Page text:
It might be just roadkill to most passers-by, but to the state’s wildlife biologists, those animal carcasses on the side of the highway are teeming with something useful: scientific data.
In the past five years, Maine Audubon has used a network of citizen scientists to track sightings of animals – alive and dead – on or along the state’s roads. The volunteers record everything from frogs and snakes to deer and moose.
The study is one of only two statewide research projects in the U.S. focused on wildlife along roadways. It is modeled after a project run by a research center in California.
Using the data, researchers have been able to map out places along major state roads that have high concentrations of animal road crossings. Audubon hopes that the data will be used by state and local governments to install wildlife crossings, such as fencing and expanded under-road culverts that can give animals safe passage and prevent collisions with vehicles.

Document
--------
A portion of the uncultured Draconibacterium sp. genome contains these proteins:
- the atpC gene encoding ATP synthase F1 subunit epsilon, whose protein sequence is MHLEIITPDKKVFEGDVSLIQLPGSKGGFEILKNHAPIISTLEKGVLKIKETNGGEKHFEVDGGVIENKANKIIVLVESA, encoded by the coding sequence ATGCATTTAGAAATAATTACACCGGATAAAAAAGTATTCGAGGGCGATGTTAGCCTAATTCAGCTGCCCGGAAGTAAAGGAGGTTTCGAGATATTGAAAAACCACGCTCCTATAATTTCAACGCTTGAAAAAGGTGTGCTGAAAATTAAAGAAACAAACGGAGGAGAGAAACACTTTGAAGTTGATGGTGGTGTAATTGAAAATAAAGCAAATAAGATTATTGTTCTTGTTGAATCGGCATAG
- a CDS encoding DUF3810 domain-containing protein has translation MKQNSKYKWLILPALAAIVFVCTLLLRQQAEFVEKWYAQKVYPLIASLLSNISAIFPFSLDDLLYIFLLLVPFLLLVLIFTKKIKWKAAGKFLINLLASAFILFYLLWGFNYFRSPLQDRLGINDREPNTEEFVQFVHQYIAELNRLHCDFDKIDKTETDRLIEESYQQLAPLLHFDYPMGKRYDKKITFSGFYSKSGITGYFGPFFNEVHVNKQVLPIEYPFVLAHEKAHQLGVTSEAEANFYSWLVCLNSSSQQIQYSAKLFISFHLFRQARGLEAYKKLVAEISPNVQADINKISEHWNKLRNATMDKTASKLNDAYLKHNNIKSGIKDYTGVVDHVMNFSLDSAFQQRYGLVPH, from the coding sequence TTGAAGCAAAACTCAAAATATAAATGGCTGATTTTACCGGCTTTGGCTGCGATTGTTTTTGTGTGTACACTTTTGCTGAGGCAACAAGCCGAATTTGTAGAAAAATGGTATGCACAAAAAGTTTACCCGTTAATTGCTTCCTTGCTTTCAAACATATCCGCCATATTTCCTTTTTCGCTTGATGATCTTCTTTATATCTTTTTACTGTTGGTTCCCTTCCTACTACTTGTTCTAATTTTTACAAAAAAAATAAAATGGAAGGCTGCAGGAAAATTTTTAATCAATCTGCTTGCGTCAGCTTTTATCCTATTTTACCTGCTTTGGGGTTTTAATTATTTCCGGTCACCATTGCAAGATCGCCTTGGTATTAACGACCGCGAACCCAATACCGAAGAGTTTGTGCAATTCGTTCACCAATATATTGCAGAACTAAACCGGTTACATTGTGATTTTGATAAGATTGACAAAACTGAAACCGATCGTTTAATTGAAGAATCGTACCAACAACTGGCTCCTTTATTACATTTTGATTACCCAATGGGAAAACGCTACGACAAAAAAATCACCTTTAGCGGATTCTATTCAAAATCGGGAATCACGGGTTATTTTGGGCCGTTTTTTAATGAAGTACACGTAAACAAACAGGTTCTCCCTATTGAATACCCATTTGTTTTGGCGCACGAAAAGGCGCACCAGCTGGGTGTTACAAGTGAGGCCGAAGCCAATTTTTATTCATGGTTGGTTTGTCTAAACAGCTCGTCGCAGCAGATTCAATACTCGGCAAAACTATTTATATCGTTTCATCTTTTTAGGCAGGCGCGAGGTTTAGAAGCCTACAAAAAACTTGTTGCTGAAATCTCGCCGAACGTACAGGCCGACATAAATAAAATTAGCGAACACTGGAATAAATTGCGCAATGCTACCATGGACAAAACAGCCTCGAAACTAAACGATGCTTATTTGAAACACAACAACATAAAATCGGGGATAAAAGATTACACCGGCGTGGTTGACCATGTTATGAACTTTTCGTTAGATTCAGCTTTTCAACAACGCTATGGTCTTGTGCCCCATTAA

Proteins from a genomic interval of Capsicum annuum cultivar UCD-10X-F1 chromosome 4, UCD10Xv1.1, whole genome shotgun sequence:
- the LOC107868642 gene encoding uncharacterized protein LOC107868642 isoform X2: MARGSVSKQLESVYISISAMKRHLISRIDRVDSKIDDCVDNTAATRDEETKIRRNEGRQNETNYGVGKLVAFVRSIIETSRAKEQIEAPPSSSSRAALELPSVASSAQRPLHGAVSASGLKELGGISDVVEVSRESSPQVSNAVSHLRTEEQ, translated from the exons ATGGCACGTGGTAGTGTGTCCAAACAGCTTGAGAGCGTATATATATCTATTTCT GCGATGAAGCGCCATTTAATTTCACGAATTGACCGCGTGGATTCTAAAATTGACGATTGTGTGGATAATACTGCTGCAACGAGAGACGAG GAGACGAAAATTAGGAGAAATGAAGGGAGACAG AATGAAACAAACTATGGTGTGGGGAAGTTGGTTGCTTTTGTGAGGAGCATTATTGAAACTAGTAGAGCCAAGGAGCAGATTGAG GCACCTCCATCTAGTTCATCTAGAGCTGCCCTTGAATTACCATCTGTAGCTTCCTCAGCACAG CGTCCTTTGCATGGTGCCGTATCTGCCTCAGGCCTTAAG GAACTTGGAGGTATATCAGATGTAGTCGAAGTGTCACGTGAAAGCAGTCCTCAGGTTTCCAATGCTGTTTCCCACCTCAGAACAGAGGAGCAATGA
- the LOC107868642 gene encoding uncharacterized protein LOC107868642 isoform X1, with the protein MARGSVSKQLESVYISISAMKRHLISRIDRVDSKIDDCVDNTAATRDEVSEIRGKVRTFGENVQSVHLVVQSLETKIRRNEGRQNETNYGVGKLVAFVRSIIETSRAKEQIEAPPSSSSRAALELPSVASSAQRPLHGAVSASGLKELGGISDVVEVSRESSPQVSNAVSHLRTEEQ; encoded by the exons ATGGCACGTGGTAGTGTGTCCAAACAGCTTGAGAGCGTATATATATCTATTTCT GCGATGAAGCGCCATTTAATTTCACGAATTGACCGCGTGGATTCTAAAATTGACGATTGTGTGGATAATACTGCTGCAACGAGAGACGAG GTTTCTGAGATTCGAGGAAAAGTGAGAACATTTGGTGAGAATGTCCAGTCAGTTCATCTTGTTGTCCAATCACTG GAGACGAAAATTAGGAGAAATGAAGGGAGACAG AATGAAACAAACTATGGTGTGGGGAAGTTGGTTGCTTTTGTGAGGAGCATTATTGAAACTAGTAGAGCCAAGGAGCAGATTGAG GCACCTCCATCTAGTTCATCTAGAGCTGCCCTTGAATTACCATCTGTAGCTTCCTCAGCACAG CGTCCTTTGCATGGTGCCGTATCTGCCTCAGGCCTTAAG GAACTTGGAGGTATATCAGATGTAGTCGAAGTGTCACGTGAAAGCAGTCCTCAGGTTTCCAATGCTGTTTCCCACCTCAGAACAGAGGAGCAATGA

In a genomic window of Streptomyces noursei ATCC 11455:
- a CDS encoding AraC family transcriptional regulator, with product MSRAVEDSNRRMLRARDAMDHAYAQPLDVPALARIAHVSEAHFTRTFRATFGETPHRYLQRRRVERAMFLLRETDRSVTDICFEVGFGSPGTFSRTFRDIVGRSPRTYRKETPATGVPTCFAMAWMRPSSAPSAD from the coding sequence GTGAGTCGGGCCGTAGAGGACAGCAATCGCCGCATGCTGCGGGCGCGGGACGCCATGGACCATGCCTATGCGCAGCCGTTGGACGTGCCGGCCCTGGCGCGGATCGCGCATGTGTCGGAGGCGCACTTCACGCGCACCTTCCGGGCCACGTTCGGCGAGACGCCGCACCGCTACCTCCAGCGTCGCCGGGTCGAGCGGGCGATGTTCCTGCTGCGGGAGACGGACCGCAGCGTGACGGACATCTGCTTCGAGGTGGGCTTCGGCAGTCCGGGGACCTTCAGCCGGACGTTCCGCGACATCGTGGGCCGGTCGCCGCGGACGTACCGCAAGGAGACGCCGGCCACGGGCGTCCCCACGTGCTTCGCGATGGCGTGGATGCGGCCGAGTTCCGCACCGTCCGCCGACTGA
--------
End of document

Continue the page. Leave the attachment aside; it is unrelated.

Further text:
It’s more than an effort to reduce roadkills. For some endangered species, safe road crossings might be the difference between survival and extinction.
“If we want to maintain the diversity of wildlife we have into the future, this is one of the key issues we need to address, or we may risk losing species,” said Barbara Charry, a conservation biologist with Falmouth-based Maine Audubon.
Wildlife-vehicle collisions are the No. 1 cause of wildlife mortality in the United States, and the biggest threat to a wide range of animals that need to dodge traffic to reach food, water or breeding territory.
“Roads are the most extensive form of impact humans have on natural systems,” said Fraser Shilling, co-director at the Road Ecology Center at the University of California, Davis.
“For most species, roads are going to be the primary cause of mortality,” he added.
AN EMERGING FIELD OF STUDY
Examining the impact that roads and highways have on the natural world is an emerging field of study that pairs ecology and transportation planning. The field of research is still in its infancy, but is attracting interest globally. It involves wildlife crossings and roadkill risks, but also the effects that pollution, erosion and invasive species have on roadside ecosystems.